What a s**tshow! Fears New York’s ‘poop trains’ – which haul 2.4 million pounds of human waste to landfill every day – could become STUCK in the city as rail strike nears
- New York City’s ‘poop trains,’ which carry 2.4 million pounds of human waste a day, could be stuck amid a looming railroad workers strike
- The Big Apple also depends on trains to transport 87 percent of its household waste, which amounts to 20 million pounds of garbage
- City officials said the rail strike, which could see about 60,000 workers walk out on December 5, poses a threat to residents’ health and safety
- Transportation Secretary Pete Buttigieg said a railroad shutdown was ‘not acceptable’ and would strain American’s supply chain
- Experts said a strike could cost the US $2 billion a day
The looming national rail strike could turn into a literal s**tshow as New York City‘s ‘poop trains,’ which carry 2.4 million pounds of human waste, could become stuck.
After a tentative deal brokered by the Biden administration fell through on Monday, about 60,000 rail workers could enter a strike in early December, upending the nation’s railway system and sinking $2 billion a day.
New York City, however, could see more than economic losses as its five boroughs transports 2.4 million pounds of waste a day via railroads to cheap landfills across in the South, The Daily Beast reports.
Should the trains back up, residents stand to face the same disgusting fate seen in 2018 in Alabama, where people were forced to wear masks to escape the foul odor when the trains were stuck their for two months.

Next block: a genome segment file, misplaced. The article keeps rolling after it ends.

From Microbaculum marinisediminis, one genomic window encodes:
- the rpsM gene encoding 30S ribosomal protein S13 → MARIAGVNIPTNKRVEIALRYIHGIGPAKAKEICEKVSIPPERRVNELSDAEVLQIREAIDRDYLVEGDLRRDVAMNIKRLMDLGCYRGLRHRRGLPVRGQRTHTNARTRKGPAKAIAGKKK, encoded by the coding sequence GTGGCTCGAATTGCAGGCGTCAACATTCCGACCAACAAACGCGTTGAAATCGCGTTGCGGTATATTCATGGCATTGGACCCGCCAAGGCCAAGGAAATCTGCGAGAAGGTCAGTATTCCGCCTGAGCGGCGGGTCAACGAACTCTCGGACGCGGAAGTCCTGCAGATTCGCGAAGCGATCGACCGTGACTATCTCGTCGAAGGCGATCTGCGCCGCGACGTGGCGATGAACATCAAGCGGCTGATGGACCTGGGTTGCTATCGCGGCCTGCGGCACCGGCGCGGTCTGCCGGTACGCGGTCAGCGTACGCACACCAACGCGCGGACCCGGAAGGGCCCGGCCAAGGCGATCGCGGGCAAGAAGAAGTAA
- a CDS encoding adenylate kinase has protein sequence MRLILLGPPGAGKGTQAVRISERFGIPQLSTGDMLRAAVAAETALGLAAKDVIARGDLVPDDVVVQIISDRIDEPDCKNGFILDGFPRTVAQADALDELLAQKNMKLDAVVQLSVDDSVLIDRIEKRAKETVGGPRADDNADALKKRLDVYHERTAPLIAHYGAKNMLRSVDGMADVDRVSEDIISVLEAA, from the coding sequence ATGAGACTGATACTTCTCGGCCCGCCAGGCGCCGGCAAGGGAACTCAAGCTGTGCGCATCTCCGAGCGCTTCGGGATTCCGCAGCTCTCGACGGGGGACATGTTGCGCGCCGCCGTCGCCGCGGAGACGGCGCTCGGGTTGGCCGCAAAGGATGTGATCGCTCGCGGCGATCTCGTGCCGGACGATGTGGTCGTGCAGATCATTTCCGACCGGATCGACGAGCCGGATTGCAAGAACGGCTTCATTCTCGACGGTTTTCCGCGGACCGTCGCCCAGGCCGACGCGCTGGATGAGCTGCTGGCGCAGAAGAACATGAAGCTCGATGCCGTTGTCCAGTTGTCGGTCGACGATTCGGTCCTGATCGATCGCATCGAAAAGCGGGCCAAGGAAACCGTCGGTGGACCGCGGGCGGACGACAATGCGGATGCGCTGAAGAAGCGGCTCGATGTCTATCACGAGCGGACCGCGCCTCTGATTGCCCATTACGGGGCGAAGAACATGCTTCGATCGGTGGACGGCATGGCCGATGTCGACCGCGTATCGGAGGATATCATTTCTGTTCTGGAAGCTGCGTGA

On Tuesday, Transportation Secretary Pete Buttigieg said that the potential rail strike ‘is not acceptable’ after unions representing more than half the country’s freight rail workers rejected new contracts and threatened a walkout on December 5.
New York City’s ‘poop trains’ (above), which carry 2.4 million pounds of human waste a day, could be stuck amid a looming railroad workers strike
The trains drew headlines when one of them was got stuck at an Alabama town in 2018 (above) on its way to a landfill. The incident forced residents to put on masks to escape the odor
New York city sends exports its human waste partly because the federal government in the late 1980s banned disposal in the Atlantic Ocean.
Along with the possibility of millions of pounds of human excrement remaining in the city, The Big Apple also risks a garbage pile up.
The New York City Sanitation Commissioner’s Office noted that the city ships out about 87 percent of its household waste by railway, which amounts to 20 million pounds of garbage.
The railroad provides a quick route for the city to transport its waste while clearing the roads of dump trucks filled with waste.
Sanitation Commissioner Jessica Tisch told The Daily Beast that given its dependence on the railroads, the city has been working on backup plans should the strike go through on December 5.
‘We have spent the past several months monitoring the ongoing possibility of a freight rail workers strike extremely closely and [are] making contingency plans to transition back to shipping trash by truck in the event of a work stoppage,’ Tisch said.